Polish Archbishop Henryk Hoser was 78 years old. Pope Francis had sent him to Medjugorje, the small town in Bosnia and Herzegovina, to accompany the parish community and visiting pilgrims, without entering into questions regarding the Marian apparitions there. Archbishop Hoser said that in Medjugorje, many people come to encounter Jesus through Mary.
By Vatican News
Polish Archbishop Henryk Hoser died on Friday, August 13, at the Hospital of the Ministry of Interior in Warsaw, Poland. He was 78 years old. The Polish Bishops’ Conference made the announcement. Since 2018, he had served as Apostolic Visitor to the parish of Medjugorje.
In Medjugorje with a pastoral mission
Pope Francis entrusted him with the task of accompanying, in a “stable and continuous” way, the parish community of this small town in Bosnia and Herzegovina and the many faithful who go there on pilgrimage and “whose needs require special attention” the Vatican noted. The director of the Holy See Press Office had underlined that this was a sign of the Pope’s care for the pilgrims. Archbishop Hoser was sent to Medjugorje with a strictly pastoral task, without entering into questions regarding the purported Marian apparitions.
Sent to assist the faithful
Archbishop Hoser explained in the past that the Pope “sends us there, where people live, where the faithful gather seeking the light of salvation”; and in Medjugorje pilgrims come from all over the world “to meet someone: to meet God, to meet Christ, to meet His Mother.” “The Marian way,” Hoser said, “is the safest and most certain” because it leads to Jesus, and here the faithful have “as their central focus the Holy Mass, adoration of the Blessed Sacrament, and frequent reception of the Sacrament of Penance.” It is true “Christocentric” worship. “Medjugorje,” the Apostolic Visitor affirmed, “offers us the time and space of divine grace through the intercession of the Blessed Virgin Mary, Mother of God and Mother of the Church, venerated here with the title of ‘Queen of Peace’. This title is well known through the Litany of Loreto.” And “the world,” he stressed, “is in great need of peace.”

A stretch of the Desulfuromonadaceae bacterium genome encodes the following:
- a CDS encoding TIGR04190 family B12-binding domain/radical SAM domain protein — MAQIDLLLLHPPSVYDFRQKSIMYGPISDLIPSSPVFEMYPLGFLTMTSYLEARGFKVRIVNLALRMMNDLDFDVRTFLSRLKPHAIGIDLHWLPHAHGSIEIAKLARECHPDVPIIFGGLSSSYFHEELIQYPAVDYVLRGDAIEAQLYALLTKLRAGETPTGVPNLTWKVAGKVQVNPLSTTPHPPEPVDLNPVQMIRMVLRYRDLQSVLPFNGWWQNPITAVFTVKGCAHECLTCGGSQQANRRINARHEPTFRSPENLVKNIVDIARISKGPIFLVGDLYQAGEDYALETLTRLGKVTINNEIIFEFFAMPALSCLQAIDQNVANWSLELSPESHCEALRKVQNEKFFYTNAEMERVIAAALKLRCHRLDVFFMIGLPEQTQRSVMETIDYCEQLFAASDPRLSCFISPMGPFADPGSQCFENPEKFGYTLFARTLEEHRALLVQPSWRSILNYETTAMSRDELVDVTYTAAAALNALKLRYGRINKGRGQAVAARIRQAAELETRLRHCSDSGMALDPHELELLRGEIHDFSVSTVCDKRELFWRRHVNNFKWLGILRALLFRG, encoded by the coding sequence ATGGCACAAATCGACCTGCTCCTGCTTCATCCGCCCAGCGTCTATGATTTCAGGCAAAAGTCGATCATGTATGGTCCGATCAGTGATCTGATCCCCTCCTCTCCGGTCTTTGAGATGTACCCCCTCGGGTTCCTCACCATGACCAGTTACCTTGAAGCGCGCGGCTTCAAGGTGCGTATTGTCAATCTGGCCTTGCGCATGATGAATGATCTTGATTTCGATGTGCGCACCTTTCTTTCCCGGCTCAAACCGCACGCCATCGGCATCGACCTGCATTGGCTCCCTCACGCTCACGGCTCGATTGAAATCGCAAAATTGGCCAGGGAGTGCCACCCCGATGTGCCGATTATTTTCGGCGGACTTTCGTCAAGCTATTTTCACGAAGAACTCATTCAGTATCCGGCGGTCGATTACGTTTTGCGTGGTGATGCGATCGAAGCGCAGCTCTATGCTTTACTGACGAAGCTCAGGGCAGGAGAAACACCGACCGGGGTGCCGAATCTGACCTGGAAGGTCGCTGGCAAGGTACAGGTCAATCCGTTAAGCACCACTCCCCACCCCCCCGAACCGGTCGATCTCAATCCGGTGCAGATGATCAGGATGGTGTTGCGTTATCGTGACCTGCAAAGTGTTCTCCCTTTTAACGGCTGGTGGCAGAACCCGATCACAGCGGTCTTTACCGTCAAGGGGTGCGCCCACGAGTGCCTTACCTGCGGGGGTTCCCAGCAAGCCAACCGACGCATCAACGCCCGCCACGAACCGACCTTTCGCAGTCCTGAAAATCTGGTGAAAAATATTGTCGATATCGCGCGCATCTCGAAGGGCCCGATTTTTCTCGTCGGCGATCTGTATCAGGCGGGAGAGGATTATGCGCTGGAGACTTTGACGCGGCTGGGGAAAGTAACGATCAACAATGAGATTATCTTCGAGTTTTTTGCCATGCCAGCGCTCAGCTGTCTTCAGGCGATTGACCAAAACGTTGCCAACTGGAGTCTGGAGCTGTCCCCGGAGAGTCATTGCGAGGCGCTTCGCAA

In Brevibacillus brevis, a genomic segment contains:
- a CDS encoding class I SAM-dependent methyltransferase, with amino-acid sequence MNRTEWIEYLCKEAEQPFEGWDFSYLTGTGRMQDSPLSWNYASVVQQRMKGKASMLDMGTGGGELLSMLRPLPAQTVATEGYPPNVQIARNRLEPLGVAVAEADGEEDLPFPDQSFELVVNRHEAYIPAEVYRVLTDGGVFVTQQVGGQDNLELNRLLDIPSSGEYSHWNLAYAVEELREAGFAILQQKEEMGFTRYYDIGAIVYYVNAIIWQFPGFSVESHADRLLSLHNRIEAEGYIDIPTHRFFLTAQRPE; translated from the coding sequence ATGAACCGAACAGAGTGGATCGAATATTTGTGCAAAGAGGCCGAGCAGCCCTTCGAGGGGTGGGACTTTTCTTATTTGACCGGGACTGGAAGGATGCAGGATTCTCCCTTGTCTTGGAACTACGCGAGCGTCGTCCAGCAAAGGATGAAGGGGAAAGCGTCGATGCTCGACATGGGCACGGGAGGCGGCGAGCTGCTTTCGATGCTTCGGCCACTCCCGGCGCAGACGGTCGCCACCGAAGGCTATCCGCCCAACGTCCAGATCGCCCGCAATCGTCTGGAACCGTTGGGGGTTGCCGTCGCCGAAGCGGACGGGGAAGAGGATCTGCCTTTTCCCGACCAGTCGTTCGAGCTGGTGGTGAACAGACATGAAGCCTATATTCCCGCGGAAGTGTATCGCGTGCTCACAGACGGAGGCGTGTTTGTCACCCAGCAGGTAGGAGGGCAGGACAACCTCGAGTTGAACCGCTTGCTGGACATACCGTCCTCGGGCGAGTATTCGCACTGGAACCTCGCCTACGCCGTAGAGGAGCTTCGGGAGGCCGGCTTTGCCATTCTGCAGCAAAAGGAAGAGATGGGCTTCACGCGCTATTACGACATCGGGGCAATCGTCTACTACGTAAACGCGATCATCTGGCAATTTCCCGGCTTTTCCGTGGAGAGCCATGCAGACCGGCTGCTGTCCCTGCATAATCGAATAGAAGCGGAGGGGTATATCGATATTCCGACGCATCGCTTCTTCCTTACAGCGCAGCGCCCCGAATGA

Medical doctor and missionary in Rwanda
Archbishop Hoser was born in Warsaw on November 27, 1942, and studied medicine before joining the Society of the Catholic Apostolate (Pallottines) in 1969. Ordained a priest in 1974, he left as a missionary for Rwanda, where he remained until 1995. In Kigali he founded the Medical-Social Center, leading it for 17 years, and the Family Formation Center (Action Familiale). For several years he was secretary of the Episcopal Commission for Health, and then also of the Episcopal Commission for the Family, president of the Association of Affiliated Medical Centers in Kigali (BUFMAR), head of an AIDS epidemiological monitoring center and a program of psychological-medical and social assistance to patients. In 1994 he was appointed expert in the field of the family and development at the Special Synod for Africa. In the absence of the apostolic nuncio to Rwanda, in 1994 he was also appointed apostolic visitor to that country, an office he held for over two years.
Mission in Europe
From 1996 to 2003 he was regional superior of the Pallottines and a member of the Missionary Council of the Conference of Major Superiors in France. In 2004, he was rector of the Pallottine Missionary office in Brussels, Belgium, and was involved in pastoral work within the European Community. In 2005, John Paul II appointed him assistant secretary of the Congregation for the Evangelization of Peoples and president of the Pontifical Mission Societies with the rank of archbishop. In 2008, under Benedict XVI, he became archbishop-bishop of the Diocese of Warsaw-Prague. In February 2017, Pope Francis sent him to Medjugorje as a special envoy of the Holy See. The following December, he became bishop emeritus of Warsaw-Prague. On May 31, 2018, the Pope appointed him apostolic visitor of the parish of Medjugorje, indefinitely and ad nutum Sanctae Sedis (“at the disposition of the Holy See”). Archbishop Hoser death comes as Medjugorje marks 40 years since a group of young people began claiming to have apparitions and locutions from the Blessed Virgin Mary.